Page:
Ron Artest’s Psychiatrist: NBA Finals MVP

Ron Artest, the NBA’s most famous post-Rodman head case, thanks his psychiatrist, who deserved it.

The Lakers won the NBA finals last night. It was a terrible game, in which both teams’ inability to buy a basket was glorified with gratuitous references to stifling team defense. The one sweet moment, oddly enough, came from Ron Artest, one of the most visibly thuggish NBA players of recent years. Artest wasn’t the star. Yet the Lakers would probably have lost without his tenacious defense and surprising offensive productivity.

In the post-game interview, Artest thanked his family. Then he thanked his psychiatrist: “She really helped me relax a lot. Thank you so much. It’s so difficult to play … There’s so much emotion going on in the playoffs, and she helped me relax. I thank her so much.”

Press accounts described this as surreal. It wasn’t. It was a moment of graciousness and candor that underscored both the necessity and the practical value of mental health services for millions of people.

Americans’ knowledge of mental health professionals, limited as it is, is readily dominated by oversimplified, easily-stereotyped images from doctors churning through prescription pads to Dr. Phil. American views of psychiatric patients are less cruel than they used to be. Stereotypical images of the dangerous mentally ill or of neurotic characters in Woody Allen films are giving way to those of real people close to us who receive needed help for depression, bipolar disorders, or ADHD.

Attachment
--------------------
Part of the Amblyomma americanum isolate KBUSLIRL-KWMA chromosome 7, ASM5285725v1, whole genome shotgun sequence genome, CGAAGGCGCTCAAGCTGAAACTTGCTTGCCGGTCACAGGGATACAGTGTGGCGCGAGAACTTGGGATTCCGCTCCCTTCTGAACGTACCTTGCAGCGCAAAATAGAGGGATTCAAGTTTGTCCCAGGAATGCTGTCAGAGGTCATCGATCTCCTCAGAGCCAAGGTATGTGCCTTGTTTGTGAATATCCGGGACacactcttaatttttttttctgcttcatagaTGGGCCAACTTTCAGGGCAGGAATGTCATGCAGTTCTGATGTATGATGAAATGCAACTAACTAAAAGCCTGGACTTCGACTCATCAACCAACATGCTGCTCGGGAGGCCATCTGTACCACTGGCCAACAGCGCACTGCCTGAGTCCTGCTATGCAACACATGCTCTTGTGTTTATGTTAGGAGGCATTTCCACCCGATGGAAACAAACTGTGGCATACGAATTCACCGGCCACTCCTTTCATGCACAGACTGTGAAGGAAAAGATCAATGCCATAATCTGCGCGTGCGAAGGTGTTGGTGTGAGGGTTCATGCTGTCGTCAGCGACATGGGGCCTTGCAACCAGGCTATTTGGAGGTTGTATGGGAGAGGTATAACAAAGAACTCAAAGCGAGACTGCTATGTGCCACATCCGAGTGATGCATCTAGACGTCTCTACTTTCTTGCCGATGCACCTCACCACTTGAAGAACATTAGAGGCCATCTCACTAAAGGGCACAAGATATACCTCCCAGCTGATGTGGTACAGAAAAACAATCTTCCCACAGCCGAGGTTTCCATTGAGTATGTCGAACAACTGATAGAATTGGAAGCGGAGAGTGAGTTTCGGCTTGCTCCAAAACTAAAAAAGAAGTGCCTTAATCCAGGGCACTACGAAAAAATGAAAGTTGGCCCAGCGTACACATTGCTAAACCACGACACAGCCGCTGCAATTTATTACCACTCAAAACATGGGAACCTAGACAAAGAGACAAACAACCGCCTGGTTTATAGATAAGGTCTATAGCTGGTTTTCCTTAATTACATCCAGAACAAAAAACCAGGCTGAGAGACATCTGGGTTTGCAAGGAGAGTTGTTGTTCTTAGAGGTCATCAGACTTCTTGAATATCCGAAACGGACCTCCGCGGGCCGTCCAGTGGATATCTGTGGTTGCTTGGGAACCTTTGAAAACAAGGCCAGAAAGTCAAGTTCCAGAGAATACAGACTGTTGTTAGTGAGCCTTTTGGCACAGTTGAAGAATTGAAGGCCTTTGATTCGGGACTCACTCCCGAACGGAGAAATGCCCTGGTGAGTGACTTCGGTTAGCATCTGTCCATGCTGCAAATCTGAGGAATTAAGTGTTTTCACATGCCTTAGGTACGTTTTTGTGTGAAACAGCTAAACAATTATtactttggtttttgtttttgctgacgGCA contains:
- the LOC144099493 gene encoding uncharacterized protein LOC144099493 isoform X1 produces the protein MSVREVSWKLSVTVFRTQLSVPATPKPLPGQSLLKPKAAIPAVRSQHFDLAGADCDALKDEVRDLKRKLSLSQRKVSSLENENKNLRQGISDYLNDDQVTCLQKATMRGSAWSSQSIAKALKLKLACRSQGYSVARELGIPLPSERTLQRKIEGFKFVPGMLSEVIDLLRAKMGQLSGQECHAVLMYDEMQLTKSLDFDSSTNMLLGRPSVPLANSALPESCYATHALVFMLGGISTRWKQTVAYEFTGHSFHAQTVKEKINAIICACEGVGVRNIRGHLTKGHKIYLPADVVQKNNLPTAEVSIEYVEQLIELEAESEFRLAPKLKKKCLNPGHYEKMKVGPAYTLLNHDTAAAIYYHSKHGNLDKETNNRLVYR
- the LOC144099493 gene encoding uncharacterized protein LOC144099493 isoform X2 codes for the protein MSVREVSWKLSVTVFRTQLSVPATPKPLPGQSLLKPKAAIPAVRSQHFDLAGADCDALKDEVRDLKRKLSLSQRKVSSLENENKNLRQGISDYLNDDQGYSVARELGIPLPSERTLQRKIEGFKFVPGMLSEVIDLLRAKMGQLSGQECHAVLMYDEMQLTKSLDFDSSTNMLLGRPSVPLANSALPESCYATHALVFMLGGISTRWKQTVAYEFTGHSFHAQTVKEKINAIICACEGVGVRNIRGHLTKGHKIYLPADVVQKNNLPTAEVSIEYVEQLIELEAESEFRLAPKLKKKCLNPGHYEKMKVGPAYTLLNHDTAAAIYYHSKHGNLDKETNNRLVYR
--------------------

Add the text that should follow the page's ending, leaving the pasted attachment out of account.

Still, most people have little idea of what many mental health professionals really do. I have no specific information about what Ron Artest’s doctor did for him. Judging by Artest’s public behavior, it’s obvious that the guy needed help. Artest is a gigantic man, who earns his living grappling with other, often even larger giants to grab rebounds and to deny an easy path to the basket. Athletes must be quick and physical and intimidating. They must also keep their violent impulses and their tempers at bay. This isn’t easy, even if you are paid millions of dollars to perform on national TV. Artest’s difficulties have made him–post-Rodman, anyway–the NBA’s most notorious head case. Artest earned epic suspensions for fighting, egregious fouls, charging after fans, and more. Such thuggery has cost him, his teammates, his employers, and the NBA quite dearly. It nearly cost Artest his career, and might cost him something much worse.

Artest and his employers can spend millions of dollars getting him excellent help. My guess, though, is that his needs were pretty low-tech. There are an increasing number of evidence-based, realistic, and cost-effective interventions that help people improve their self-regulation skills, manage anger, anxiety, and stress, and approach difficult situations more productively and more safely than they otherwise could. Many of these interventions go under the heading of cognitive behavioral therapy.

Such treatment helps many people. Mental health parity legislation and health reform will expand financial access to appropriate treament. Artest deserves much credit for acknowledging that he has received help. I hope more people follow his good example.